Flu Vaccinations Guard Against Spread of Virus to Small Children and the Elderly

Nurture Kids Pediatrics

Flu Vaccinations Guard Against Spread of Virus to Small Children and the Elderly

Flu season in the United States is a yearly challenge. The contagious Influenza virus, with symptoms that are similar to the common cold, typically spreads throughout the winter season, starting as early as August and ending in May. While there are certain groups of people who have a higher risk of flu, everyone needs a yearly flu shot due to the virus’s ever-changing characteristics and it’s ability to be fatal to those with compromised immune systems such as children with asthma, infants, or elderly members of your family.

In a recent interview with Dr. Marta Katalenas, Pediatric Infectious Disease Specialist Dr. Sarmistha Bhaduri Hauger of Dell Children’s Medical Center of Central Texas explained the complications of contracting the Influenza virus, its symptoms, and why it is important for everyone to get vaccinations before the flu season begins.

“Influenza, or the ‘flu’, is a respiratory virus, which commonly occurs in the winter time,” explained Dr. Hauger, “What we as physicians look for are the more body-specific symptoms of influenza such as severe headaches, abdominal pains, muscle aches, vomiting and diarrhea.”

The Influenza virus has subtle but serious variances that result in two strains, or ‘families’, of the virus. Dr. Hauger and her colleagues call the families “A virus” and “B virus”. The changeability of these strains make vaccination creation very challenging for both the Center for Disease Control and the World Health Organization, and therefore thwart efforts to create an all-encompassing solution to alleviate the spread of Influenza.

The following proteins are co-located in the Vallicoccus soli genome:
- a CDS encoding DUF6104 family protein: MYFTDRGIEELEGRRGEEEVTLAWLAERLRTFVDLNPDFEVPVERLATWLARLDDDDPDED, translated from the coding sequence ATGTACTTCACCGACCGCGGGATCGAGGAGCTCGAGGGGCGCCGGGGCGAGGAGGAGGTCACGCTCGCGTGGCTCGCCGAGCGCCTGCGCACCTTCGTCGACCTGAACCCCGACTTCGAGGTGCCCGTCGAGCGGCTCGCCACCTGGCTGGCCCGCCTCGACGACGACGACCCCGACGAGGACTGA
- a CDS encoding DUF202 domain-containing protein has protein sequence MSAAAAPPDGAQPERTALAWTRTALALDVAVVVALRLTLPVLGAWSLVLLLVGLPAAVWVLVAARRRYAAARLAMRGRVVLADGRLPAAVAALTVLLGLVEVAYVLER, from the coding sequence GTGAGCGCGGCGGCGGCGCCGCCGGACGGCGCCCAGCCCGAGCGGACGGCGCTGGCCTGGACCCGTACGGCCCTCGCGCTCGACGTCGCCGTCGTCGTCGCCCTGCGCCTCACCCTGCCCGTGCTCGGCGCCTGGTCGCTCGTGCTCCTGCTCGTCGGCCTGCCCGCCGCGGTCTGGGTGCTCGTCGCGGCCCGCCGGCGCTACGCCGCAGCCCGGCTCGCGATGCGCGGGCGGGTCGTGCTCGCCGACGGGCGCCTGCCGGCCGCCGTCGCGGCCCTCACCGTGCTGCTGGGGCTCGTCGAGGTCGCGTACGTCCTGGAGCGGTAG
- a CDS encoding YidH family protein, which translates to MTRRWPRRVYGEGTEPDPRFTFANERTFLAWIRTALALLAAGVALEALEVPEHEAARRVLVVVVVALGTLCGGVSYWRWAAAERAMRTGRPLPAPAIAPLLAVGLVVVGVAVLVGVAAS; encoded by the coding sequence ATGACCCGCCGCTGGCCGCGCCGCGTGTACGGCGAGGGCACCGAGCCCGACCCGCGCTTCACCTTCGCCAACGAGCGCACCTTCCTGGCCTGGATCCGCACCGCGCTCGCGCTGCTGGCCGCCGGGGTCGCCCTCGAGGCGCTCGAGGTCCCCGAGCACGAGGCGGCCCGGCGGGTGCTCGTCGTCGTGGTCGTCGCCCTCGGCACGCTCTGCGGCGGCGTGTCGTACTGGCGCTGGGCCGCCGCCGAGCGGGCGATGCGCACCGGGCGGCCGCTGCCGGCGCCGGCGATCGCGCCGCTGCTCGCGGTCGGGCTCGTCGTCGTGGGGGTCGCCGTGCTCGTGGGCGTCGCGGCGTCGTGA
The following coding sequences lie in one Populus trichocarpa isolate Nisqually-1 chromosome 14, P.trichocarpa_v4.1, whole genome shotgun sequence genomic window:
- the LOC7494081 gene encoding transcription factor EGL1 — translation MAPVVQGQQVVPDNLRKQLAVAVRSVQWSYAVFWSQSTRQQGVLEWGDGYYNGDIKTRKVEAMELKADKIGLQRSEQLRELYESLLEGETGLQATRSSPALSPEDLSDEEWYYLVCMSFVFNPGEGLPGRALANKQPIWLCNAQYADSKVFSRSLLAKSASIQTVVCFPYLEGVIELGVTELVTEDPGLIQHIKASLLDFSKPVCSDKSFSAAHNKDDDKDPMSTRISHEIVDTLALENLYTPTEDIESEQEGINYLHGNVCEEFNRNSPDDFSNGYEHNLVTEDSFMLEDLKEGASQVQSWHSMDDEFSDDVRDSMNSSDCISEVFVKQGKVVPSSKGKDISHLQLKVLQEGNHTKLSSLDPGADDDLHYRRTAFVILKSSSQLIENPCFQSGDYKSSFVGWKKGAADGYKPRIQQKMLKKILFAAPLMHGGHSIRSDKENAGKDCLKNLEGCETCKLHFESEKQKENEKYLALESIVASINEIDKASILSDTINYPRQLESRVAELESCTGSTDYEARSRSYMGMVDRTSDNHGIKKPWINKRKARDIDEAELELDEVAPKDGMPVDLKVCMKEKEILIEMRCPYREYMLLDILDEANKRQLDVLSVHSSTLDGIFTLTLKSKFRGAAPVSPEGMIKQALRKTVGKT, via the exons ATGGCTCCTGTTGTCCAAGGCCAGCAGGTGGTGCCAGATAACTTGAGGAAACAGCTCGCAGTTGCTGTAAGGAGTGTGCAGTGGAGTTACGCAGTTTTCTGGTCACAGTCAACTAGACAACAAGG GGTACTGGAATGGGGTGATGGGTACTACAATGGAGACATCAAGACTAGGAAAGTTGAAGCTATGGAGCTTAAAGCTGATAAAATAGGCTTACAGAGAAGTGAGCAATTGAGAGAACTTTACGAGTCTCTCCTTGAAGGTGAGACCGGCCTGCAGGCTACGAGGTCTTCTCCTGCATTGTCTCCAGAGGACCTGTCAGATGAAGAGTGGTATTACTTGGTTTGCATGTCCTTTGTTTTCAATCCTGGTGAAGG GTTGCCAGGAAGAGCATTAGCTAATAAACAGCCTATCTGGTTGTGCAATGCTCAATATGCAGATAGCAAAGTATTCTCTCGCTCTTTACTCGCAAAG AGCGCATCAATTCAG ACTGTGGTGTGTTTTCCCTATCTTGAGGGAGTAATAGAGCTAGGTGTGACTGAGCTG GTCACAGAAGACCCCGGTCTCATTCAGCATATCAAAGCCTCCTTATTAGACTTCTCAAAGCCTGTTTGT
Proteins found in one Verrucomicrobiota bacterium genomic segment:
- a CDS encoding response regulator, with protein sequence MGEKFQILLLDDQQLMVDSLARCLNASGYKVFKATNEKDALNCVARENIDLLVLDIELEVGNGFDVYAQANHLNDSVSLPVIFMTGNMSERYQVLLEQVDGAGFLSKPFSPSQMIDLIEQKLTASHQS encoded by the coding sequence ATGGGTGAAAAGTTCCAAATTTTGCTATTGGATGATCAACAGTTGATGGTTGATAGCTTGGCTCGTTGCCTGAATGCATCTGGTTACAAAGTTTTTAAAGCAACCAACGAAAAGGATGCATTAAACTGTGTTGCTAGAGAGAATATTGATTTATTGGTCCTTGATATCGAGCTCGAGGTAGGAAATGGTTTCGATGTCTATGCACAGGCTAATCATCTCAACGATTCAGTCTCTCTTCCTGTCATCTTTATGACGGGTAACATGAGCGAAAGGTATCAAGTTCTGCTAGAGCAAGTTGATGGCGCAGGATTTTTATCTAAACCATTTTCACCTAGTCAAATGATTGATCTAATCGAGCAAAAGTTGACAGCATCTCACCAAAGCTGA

Dr. Hauger explained the differences between the two families of Influenza to Dr. Katalenas. “The influenza “A” virus has subtypes which change every year. This slight change in the virus itself is called “antigenic drift”, and can mean that the slight drift may allow the newly mutated Influenza virus to invade the immune system.”

Dr. Hauger further explained the other strain’s more drastic mutation. “The “B” virus on the other hand changes dramatically and abruptly, so it’s usually something that doctors may not see immediately,” said Dr. Hauger. “The  “A” virus  can also change rapidly, but it may be something we, as a human population, have never seen before and that is called “antigenic shift”.  When that happens, we may have a population that is not protected against the actively circulating viruses, and have the potential to result in a worldwide epidemic, or pandemic.”

While it is important for every person to get flu shots every flu season, it is doubly important for the elderly and individuals with lowered or compromised immune systems. Dr. Hauger explained, “Many elderly people have rheumatoid arthritis, and some newly developed medications can suppress their immune system while simultaneously suppressing their immune response to the virus.”